No more 3-day data packs from Oct 15
At a time when the government is pressing full steam ahead with the 'Smart Bangladesh' agenda, the telecom regulator is taking measures that are at odds with it.
On September 3, the Bangladesh Telecommunication Regulatory Commission ordered the mobile operators to discontinue three-day and 15-day data packages from October 15, in a move that stakeholders, experts and consumer rights organisations say restricts the freedom of choice.
The move will particularly hit the pockets of the grassroots, low-income and youth segments and is primed to reduce their consumption of telecom services, particularly the internet.
The operators have also been directed to limit the total number of packages they offer to 40. At present, operators offer up to 95 packages to subscribers, whose duration ranges from an hour to an indefinite period.
From October 15, mobile users will have the option to buy data plans for seven days or 30 days. The option to purchase plans with unlimited validity will remain, too.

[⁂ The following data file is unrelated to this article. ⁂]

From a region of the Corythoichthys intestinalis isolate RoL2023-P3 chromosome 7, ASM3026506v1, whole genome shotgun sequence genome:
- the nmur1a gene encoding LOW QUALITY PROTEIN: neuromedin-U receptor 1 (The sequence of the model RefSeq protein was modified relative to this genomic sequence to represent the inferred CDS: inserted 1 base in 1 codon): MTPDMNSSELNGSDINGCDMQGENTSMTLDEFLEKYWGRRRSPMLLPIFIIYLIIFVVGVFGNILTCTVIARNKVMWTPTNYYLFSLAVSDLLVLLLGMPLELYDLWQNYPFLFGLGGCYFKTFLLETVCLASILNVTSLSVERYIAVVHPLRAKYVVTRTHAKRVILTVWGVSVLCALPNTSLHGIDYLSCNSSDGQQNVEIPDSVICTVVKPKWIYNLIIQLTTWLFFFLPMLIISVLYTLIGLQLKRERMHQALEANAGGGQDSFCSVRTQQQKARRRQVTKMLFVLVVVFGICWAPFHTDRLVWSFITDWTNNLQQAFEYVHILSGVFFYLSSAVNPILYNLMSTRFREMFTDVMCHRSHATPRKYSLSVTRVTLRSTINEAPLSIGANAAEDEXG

The BTRC said it arrived at the decision by surveying mobile users, who were in favour of condensing the volume of packages on offer.
The mobile operators maintain that the BTRC survey contained leading questions that influenced the respondents' answers by suggesting responses.
Telecom Minister Mustafa Jabbar has long been expressing his annoyance over the sheer number of packages offered by the carriers.
"Earlier, they would offer 300 packages. Now they are offering 95 packages. Is it possible for customers to choose from 95 packages and remember those? This takes the level of people's confusion to extreme heights. So, we are cutting it down to 40," he told The Daily Star.